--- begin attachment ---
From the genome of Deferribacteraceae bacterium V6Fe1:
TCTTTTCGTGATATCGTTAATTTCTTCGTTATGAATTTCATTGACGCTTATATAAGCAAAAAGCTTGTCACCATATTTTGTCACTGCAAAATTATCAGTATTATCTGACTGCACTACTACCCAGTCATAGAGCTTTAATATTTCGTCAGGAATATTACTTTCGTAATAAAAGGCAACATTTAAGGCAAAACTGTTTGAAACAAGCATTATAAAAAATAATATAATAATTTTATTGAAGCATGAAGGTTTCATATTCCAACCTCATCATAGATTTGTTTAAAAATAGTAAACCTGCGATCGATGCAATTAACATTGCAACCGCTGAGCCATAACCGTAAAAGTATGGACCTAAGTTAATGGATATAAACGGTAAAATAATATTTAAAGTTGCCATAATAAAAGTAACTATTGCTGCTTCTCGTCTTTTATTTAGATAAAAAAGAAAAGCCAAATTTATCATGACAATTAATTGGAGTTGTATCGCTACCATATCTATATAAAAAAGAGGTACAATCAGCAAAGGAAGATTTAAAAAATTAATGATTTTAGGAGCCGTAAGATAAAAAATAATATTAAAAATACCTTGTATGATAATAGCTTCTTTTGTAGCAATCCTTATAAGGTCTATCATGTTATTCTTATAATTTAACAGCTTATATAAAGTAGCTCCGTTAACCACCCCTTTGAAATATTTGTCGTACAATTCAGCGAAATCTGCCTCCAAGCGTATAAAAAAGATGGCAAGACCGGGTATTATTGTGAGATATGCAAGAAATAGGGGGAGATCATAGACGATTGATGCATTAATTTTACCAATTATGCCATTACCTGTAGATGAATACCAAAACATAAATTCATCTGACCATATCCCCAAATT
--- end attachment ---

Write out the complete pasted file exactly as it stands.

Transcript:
From the genome of Deferribacteraceae bacterium V6Fe1:
TCTTTTCGTGATATCGTTAATTTCTTCGTTATGAATTTCATTGACGCTTATATAAGCAAAAAGCTTGTCACCATATTTTGTCACTGCAAAATTATCAGTATTATCTGACTGCACTACTACCCAGTCATAGAGCTTTAATATTTCGTCAGGAATATTACTTTCGTAATAAAAGGCAACATTTAAGGCAAAACTGTTTGAAACAAGCATTATAAAAAATAATATAATAATTTTATTGAAGCATGAAGGTTTCATATTCCAACCTCATCATAGATTTGTTTAAAAATAGTAAACCTGCGATCGATGCAATTAACATTGCAACCGCTGAGCCATAACCGTAAAAGTATGGACCTAAGTTAATGGATATAAACGGTAAAATAATATTTAAAGTTGCCATAATAAAAGTAACTATTGCTGCTTCTCGTCTTTTATTTAGATAAAAAAGAAAAGCCAAATTTATCATGACAATTAATTGGAGTTGTATCGCTACCATATCTATATAAAAAAGAGGTACAATCAGCAAAGGAAGATTTAAAAAATTAATGATTTTAGGAGCCGTAAGATAAAAAATAATATTAAAAATACCTTGTATGATAATAGCTTCTTTTGTAGCAATCCTTATAAGGTCTATCATGTTATTCTTATAATTTAACAGCTTATATAAAGTAGCTCCGTTAACCACCCCTTTGAAATATTTGTCGTACAATTCAGCGAAATCTGCCTCCAAGCGTATAAAAAAGATGGCAAGACCGGGTATTATTGTGAGATATGCAAGAAATAGGGGGAGATCATAGACGATTGATGCATTAATTTTACCAATTATGCCATTACCTGTAGATGAATACCAAAACATAAATTCATCTGACCATATCCCCAAATT